Key DFM Personnel

Dennis J. Baumgardner, MD
Jonathan Weimer
Andrea Schreiber, MA.

Background

Attention deficit hyperactivity disorder (ADHD) is a prevalent neurodevelopmental disorder of childhood. Previous studies have shown that male gender, low income, and family dysfunction increase incidence of ADHD, without apparent relationship to geographic region, socioeconomic status, or environmental factors. Formal community geographic systems analysis has not been done.

Purpose

A pilot study to determine if there is a non-random geographic distribution of ADHD in Milwaukee County.

Methods

Street addresses and demographic data of all children aged 5-17 receiving continuity care at three Family Medicine Clinics in Milwaukee, WI who did (N=80) or did not (N=1144) have ADHD were geocoded with Map Marker Plus and were mapped using ARC-GIS. CrimeStat III was used for spatial modeling, including mapping of ratio of case/control densities. Univariate analysis was done by Chi-Square test or Mann-Whitney U test, and multivariate analysis by binary logistic regression.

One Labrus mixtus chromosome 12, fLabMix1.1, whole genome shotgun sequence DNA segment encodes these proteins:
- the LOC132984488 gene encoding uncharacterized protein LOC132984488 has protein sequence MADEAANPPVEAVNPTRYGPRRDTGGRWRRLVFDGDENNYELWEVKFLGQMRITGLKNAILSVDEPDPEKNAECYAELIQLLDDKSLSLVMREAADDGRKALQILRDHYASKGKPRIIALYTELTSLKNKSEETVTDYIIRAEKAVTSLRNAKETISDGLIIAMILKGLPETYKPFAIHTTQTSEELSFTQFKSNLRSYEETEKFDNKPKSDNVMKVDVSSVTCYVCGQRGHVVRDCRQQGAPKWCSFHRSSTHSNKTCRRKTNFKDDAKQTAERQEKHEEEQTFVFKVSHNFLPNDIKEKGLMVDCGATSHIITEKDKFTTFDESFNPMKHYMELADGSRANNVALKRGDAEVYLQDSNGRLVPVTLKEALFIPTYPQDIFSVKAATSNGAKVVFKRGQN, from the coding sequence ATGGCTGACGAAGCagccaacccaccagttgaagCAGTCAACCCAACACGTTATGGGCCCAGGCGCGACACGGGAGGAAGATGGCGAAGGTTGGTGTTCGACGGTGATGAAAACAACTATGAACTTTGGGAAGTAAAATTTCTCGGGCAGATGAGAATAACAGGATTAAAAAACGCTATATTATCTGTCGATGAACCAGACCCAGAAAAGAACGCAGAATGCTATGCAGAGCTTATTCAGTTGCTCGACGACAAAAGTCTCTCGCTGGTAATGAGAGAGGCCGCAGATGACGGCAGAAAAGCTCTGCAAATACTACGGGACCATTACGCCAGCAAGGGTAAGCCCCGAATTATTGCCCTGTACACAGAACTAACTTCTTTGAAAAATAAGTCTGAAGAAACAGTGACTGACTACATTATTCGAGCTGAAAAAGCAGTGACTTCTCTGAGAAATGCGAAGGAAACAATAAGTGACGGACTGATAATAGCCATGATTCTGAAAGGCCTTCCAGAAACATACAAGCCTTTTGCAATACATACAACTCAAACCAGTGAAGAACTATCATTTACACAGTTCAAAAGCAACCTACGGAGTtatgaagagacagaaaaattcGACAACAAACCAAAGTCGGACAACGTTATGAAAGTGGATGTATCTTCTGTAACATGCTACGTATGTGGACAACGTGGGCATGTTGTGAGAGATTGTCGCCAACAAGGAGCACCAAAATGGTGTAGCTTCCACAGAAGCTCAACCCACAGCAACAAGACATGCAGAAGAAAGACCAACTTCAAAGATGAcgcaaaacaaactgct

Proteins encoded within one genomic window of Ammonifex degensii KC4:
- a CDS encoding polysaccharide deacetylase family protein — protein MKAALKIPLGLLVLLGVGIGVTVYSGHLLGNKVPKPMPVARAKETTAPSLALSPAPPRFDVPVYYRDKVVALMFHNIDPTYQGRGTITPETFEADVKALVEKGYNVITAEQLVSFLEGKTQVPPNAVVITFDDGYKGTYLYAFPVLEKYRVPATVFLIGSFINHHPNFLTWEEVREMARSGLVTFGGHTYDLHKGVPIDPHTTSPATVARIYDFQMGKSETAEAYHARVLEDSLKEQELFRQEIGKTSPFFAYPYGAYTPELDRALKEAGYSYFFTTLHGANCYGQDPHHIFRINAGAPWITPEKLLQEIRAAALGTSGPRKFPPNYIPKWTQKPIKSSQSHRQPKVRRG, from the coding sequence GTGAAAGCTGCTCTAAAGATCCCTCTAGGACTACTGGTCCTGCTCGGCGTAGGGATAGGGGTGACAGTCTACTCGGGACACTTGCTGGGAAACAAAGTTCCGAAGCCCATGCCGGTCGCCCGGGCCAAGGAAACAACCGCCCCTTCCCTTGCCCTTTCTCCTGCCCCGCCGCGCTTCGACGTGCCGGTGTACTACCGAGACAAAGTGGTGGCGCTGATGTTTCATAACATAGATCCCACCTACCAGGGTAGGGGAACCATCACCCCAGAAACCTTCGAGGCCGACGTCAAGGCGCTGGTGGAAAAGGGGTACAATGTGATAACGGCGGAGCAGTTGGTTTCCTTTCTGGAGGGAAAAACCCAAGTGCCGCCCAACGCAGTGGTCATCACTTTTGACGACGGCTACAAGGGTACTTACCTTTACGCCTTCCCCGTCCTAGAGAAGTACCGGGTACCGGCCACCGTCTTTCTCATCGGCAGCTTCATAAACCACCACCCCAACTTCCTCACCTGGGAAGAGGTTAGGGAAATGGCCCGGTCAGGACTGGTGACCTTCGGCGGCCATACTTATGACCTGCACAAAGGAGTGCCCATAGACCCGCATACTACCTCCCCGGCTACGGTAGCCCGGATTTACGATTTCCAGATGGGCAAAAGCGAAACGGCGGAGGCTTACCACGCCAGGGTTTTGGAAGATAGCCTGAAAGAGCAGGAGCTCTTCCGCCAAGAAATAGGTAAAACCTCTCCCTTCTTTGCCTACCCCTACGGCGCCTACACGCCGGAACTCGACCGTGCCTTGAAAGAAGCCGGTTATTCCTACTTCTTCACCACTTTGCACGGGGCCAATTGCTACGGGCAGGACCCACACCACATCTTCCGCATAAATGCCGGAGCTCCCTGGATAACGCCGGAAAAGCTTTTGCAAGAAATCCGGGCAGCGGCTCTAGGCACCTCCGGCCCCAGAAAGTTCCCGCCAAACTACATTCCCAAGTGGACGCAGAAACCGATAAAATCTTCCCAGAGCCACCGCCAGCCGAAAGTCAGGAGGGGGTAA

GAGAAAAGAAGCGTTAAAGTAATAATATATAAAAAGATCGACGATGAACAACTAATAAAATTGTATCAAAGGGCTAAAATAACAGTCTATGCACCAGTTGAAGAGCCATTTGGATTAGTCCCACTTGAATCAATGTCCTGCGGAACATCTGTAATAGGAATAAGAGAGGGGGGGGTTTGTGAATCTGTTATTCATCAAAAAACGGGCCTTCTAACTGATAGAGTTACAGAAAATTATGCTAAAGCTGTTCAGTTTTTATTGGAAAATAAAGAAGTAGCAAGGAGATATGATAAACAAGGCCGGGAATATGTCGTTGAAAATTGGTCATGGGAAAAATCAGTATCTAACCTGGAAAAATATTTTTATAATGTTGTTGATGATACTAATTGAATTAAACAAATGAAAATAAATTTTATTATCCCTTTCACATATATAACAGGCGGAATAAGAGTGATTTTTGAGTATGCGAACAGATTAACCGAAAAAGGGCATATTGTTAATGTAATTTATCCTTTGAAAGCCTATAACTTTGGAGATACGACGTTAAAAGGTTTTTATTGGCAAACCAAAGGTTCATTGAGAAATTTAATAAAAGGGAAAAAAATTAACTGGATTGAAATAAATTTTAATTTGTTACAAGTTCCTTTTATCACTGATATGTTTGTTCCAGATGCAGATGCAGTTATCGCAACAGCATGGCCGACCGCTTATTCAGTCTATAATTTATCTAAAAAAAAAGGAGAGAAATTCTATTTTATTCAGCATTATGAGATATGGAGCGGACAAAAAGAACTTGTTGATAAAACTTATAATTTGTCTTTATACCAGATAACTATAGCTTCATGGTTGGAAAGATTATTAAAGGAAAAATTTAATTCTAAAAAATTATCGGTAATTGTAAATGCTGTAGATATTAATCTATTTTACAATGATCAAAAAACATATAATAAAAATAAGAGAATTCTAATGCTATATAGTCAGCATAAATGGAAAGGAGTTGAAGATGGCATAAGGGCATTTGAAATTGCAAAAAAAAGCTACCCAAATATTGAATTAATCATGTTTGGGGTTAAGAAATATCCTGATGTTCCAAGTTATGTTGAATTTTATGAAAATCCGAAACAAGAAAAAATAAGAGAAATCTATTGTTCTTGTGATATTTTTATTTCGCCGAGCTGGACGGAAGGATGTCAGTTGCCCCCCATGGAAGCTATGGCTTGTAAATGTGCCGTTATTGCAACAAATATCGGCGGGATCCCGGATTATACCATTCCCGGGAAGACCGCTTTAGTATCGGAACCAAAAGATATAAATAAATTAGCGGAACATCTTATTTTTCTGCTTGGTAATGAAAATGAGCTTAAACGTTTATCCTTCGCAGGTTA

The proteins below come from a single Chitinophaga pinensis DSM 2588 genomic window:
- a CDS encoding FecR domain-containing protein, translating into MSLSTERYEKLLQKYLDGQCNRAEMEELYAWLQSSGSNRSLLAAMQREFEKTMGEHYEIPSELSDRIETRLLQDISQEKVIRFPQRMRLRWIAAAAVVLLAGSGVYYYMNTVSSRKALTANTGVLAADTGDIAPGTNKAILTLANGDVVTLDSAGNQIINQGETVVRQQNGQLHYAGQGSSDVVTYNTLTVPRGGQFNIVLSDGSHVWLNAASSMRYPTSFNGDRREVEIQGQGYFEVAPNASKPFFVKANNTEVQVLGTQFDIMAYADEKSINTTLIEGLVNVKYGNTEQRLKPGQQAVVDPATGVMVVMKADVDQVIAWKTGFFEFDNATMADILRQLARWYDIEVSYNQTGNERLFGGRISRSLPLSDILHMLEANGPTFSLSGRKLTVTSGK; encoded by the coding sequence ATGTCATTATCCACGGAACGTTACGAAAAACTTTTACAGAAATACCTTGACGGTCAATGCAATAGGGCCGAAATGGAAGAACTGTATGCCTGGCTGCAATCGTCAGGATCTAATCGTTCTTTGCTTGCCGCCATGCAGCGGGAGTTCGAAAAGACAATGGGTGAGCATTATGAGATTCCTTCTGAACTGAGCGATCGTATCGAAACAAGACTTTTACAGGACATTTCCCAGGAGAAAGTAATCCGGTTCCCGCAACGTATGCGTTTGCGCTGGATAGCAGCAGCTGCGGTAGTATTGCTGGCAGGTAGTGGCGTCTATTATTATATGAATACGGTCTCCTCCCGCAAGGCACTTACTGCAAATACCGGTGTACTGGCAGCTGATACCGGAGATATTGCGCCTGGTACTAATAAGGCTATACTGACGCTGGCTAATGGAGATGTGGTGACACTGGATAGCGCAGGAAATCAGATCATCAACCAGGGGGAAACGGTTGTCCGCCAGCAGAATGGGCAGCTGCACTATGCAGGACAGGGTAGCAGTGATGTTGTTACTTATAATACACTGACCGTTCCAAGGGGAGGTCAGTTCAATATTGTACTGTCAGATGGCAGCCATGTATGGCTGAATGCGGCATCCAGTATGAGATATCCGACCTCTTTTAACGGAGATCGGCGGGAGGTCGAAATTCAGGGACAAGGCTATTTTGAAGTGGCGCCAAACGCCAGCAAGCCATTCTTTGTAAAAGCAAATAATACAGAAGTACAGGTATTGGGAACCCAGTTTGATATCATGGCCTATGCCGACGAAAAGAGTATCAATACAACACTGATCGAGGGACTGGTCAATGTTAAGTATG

Results

In univariate analysis all non-white ethnicities were less frequently diagnosed with ADHD (all p values = 0.02). ADHD cases were 75% male (p=0.0001). In multivariate analysis, zip code of residence and gender were significant factors (p=0.000), but not race/ethnicity. ADHD cases were overrepresented in south and western suburban school districts, compared to Milwaukee, and particularly in a zip code adjacent to the major airport (ratio observed/expected cases=7).

Conclusion

Further studies are needed to determine if geographic distribution of ADHD patients can be partially explained by differential efficiency of referral for diagnosis by school districts and/or environmental factors such as noise corridors.